Last week we heard that George Clooney had signed on to play the author and crime-hunting hero of The Monster of Florence in a film adaptation. Written by Italian reporter Mario Spezi and thriller author Douglas Preston, the nonfiction bestseller is a gripping account of their investigation into the unsolved murders of 16 young couples between 1968 and 1985. It’s a shining example of the true crime genre, which, as Joyce Carol Oates once noted in an article about the media flurry encircling the JonBenet Ramsey murder, “mirror[s] our collective anxiety about the very definition of justice, let alone its realization.” Straddling cutting edge journalism and edge-of-your-seat mystery, these ten true crime classics satiate that collective anxiety by balancing heady social scrutiny with fast-paced entertainment.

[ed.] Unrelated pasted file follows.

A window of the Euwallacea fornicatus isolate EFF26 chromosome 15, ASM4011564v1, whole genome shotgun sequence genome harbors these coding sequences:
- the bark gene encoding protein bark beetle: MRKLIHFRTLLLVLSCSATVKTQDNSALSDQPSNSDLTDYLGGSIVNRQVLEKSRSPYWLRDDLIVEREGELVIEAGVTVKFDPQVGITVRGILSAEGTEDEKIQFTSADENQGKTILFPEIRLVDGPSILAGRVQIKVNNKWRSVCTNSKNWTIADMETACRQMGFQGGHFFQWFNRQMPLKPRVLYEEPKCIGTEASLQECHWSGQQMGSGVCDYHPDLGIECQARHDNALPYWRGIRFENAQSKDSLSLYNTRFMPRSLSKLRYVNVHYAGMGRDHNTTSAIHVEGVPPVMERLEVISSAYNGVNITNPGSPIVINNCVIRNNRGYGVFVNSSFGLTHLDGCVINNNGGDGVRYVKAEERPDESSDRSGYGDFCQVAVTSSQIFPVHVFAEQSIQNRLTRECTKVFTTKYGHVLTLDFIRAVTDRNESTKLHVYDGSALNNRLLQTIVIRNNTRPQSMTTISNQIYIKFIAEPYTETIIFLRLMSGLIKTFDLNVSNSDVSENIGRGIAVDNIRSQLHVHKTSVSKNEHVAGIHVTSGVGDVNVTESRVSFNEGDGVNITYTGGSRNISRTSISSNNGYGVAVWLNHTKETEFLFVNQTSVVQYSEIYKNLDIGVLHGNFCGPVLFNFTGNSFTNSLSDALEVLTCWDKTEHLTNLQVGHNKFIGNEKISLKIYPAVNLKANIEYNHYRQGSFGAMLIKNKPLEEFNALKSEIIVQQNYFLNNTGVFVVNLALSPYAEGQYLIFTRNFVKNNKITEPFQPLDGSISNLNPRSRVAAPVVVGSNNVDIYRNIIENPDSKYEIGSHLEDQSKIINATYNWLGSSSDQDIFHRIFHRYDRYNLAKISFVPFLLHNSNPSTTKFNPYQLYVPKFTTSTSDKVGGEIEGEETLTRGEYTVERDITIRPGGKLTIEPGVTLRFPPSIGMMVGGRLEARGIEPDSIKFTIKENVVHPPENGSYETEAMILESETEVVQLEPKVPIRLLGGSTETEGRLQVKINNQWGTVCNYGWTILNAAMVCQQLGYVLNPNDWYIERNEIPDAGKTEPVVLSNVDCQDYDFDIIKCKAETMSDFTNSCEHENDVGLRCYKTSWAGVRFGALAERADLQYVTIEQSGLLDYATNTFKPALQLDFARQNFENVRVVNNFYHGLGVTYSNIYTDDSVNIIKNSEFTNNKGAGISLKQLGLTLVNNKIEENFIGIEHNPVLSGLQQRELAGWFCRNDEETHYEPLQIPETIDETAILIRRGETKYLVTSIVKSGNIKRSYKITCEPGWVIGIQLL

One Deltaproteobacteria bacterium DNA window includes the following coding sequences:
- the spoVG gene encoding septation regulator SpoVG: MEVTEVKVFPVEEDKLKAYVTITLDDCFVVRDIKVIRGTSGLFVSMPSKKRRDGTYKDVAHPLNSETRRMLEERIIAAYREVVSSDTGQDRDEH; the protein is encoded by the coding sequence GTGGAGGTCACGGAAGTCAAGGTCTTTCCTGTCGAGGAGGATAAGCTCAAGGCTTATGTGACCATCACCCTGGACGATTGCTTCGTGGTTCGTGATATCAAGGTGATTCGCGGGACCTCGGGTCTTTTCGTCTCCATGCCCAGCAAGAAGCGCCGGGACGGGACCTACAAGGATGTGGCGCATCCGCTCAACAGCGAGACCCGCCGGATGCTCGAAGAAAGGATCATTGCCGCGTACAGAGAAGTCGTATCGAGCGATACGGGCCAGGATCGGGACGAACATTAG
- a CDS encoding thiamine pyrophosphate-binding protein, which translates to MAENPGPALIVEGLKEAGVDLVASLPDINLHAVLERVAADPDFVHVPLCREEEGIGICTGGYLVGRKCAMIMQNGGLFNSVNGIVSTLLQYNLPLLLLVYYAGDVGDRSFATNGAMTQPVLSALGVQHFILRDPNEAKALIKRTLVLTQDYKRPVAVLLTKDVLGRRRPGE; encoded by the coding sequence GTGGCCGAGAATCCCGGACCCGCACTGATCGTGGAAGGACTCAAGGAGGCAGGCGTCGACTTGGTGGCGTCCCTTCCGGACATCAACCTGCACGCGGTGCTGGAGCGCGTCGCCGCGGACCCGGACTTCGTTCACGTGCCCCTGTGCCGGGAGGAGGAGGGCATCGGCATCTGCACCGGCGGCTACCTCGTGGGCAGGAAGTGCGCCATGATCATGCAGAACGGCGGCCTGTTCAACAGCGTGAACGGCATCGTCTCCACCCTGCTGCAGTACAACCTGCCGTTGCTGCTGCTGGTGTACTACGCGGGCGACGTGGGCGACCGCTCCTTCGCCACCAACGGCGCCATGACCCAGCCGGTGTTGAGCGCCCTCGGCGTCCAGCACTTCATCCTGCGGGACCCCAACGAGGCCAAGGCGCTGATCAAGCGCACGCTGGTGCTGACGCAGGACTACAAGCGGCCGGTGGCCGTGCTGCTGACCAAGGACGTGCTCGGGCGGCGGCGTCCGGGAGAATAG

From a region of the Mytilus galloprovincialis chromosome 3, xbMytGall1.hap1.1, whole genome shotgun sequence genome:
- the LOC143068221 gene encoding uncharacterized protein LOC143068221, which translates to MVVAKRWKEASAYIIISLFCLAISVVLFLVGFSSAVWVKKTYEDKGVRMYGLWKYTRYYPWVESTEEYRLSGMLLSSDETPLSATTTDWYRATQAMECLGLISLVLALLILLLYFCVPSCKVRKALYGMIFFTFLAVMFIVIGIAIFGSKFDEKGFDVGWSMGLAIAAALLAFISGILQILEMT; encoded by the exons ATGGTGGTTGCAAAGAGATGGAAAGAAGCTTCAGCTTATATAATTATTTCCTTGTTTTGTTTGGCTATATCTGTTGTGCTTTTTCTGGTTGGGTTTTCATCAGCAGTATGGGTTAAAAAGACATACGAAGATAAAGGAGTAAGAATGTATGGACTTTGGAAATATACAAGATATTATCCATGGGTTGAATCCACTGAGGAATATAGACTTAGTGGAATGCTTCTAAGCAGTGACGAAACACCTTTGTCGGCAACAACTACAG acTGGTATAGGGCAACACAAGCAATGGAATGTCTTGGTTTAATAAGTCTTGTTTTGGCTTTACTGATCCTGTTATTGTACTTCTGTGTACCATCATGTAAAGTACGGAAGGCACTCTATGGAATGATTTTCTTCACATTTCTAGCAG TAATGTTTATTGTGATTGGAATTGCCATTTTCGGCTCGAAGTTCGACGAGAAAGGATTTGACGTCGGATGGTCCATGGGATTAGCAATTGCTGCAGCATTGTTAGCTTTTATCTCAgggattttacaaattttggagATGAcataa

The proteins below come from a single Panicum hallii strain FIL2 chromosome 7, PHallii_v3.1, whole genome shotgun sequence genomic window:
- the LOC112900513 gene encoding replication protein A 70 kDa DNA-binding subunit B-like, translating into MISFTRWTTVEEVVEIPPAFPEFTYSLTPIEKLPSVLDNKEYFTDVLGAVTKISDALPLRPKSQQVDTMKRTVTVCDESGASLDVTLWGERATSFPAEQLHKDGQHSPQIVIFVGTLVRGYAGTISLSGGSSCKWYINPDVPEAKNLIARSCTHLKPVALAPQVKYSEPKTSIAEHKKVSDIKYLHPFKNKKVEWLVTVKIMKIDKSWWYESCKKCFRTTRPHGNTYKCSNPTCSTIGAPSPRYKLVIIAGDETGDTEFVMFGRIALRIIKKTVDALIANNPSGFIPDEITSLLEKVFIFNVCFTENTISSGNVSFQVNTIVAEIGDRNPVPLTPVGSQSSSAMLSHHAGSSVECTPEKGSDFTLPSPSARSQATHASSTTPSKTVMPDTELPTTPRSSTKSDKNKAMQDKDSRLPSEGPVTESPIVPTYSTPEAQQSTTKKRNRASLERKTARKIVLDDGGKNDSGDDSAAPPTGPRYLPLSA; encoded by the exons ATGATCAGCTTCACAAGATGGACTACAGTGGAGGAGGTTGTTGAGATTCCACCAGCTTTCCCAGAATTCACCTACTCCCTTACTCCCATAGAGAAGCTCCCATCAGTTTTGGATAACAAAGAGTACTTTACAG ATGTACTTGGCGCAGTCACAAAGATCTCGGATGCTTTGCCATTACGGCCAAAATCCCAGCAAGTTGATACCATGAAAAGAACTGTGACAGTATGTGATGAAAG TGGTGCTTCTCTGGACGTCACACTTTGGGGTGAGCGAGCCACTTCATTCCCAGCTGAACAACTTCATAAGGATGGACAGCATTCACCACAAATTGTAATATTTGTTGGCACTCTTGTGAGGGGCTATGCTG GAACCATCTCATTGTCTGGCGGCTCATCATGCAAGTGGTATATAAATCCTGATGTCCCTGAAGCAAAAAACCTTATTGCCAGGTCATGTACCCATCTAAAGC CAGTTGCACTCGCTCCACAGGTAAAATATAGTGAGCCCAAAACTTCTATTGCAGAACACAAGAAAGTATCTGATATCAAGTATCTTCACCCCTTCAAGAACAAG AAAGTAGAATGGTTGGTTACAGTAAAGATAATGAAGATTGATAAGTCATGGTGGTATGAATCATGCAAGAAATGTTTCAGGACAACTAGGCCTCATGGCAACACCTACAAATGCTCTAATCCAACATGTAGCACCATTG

In Cold Blood marks the birth of the narrative-driven nonfiction genre. A decided departure from his earlier books like Breakfast at Tiffany’s, Truman Capote’s account of a quadruple family homicide in Kansas is a bleak but fascinating case study of criminal psychology as he gets immersed in the minds of the murderers themselves.